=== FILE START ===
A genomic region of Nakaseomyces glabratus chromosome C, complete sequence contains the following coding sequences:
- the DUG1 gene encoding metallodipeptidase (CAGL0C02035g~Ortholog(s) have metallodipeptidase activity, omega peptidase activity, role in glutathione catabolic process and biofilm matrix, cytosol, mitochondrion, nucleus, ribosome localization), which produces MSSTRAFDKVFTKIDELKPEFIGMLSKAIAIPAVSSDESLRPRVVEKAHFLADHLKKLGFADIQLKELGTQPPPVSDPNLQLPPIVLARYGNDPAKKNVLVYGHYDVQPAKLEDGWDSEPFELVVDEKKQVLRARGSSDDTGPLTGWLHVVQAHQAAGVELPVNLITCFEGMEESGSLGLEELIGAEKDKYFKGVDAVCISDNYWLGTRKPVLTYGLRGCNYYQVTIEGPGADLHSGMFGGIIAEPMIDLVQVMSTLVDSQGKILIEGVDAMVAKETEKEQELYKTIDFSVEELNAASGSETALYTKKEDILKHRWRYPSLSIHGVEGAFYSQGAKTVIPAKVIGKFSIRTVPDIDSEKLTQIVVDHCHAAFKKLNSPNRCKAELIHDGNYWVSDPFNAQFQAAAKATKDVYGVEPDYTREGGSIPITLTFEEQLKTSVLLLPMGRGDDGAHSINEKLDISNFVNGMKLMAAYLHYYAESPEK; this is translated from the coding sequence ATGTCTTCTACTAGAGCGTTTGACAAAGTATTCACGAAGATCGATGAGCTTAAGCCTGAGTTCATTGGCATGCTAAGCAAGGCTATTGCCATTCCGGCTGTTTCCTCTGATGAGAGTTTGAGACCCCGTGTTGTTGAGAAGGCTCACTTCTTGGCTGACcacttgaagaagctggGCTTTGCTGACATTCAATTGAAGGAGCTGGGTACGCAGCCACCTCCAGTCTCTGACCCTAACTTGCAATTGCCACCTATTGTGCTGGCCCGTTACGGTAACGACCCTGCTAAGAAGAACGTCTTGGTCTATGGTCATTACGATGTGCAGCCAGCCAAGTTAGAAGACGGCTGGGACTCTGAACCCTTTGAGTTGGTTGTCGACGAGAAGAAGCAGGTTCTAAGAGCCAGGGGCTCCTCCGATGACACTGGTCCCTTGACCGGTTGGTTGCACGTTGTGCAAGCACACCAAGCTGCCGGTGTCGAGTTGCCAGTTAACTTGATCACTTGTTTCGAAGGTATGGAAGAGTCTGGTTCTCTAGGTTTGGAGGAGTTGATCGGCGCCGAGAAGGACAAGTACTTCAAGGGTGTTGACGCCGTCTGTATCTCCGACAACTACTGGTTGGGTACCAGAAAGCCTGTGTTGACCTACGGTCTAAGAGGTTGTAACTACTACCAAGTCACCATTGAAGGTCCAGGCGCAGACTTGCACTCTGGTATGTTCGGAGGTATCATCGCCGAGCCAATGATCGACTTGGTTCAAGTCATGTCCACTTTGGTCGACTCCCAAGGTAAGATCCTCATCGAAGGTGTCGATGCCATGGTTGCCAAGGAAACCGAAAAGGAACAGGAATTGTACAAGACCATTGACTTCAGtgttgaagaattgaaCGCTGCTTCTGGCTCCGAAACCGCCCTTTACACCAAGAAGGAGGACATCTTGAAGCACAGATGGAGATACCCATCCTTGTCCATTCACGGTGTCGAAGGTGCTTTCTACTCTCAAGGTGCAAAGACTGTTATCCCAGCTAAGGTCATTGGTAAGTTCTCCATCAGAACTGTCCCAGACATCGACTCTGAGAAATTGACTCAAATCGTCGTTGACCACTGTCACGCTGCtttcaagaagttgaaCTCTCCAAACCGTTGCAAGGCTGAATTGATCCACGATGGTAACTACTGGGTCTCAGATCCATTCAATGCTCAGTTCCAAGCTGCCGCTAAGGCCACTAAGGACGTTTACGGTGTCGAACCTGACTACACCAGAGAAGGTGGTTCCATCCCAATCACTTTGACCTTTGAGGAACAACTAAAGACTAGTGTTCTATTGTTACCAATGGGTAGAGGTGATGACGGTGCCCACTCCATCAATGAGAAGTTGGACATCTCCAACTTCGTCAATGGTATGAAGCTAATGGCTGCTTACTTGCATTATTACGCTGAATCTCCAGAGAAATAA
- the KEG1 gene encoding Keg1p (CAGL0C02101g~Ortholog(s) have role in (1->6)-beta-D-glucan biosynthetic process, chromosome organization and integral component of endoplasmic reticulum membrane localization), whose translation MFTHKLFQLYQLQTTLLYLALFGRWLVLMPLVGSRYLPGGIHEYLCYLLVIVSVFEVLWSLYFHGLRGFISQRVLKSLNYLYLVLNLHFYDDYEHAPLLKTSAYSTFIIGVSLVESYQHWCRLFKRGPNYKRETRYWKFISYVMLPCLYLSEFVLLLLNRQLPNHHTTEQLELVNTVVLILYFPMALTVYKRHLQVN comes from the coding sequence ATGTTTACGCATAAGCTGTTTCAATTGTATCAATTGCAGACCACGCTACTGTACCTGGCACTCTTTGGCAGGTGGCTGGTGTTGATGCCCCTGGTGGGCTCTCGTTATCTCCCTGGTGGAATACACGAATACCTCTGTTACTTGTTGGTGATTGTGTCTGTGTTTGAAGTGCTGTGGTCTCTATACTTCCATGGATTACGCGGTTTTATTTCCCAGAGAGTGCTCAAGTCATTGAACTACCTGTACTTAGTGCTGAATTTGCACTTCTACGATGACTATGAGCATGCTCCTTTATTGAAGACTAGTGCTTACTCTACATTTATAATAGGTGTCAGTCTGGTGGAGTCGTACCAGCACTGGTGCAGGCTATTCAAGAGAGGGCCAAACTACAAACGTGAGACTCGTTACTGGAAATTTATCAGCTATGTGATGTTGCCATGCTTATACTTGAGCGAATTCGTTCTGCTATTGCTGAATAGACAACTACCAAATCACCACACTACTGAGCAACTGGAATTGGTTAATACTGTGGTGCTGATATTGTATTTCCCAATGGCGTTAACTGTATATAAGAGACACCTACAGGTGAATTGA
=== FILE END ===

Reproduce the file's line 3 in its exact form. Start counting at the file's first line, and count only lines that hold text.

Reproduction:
- the KEG1 gene encoding Keg1p (CAGL0C02101g~Ortholog(s) have role in (1->6)-beta-D-glucan biosynthetic process, chromosome organization and integral component of endoplasmic reticulum membrane localization), whose translation MFTHKLFQLYQLQTTLLYLALFGRWLVLMPLVGSRYLPGGIHEYLCYLLVIVSVFEVLWSLYFHGLRGFISQRVLKSLNYLYLVLNLHFYDDYEHAPLLKTSAYSTFIIGVSLVESYQHWCRLFKRGPNYKRETRYWKFISYVMLPCLYLSEFVLLLLNRQLPNHHTTEQLELVNTVVLILYFPMALTVYKRHLQVN comes from the coding sequence ATGTTTACGCATAAGCTGTTTCAATTGTATCAATTGCAGACCACGCTACTGTACCTGGCACTCTTTGGCAGGTGGCTGGTGTTGATGCCCCTGGTGGGCTCTCGTTATCTCCCTGGTGGAATACACGAATACCTCTGTTACTTGTTGGTGATTGTGTCTGTGTTTGAAGTGCTGTGGTCTCTATACTTCCATGGATTACGCGGTTTTATTTCCCAGAGAGTGCTCAAGTCATTGAACTACCTGTACTTAGTGCTGAATTTGCACTTCTACGATGACTATGAGCATGCTCCTTTATTGAAGACTAGTGCTTACTCTACATTTATAATAGGTGTCAGTCTGGTGGAGTCGTACCAGCACTGGTGCAGGCTATTCAAGAGAGGGCCAAACTACAAACGTGAGACTCGTTACTGGAAATTTATCAGCTATGTGATGTTGCCATGCTTATACTTGAGCGAATTCGTTCTGCTATTGCTGAATAGACAACTACCAAATCACCACACTACTGAGCAACTGGAATTGGTTAATACTGTGGTGCTGATATTGTATTTCCCAATGGCGTTAACTGTATATAAGAGACACCTACAGGTGAATTGA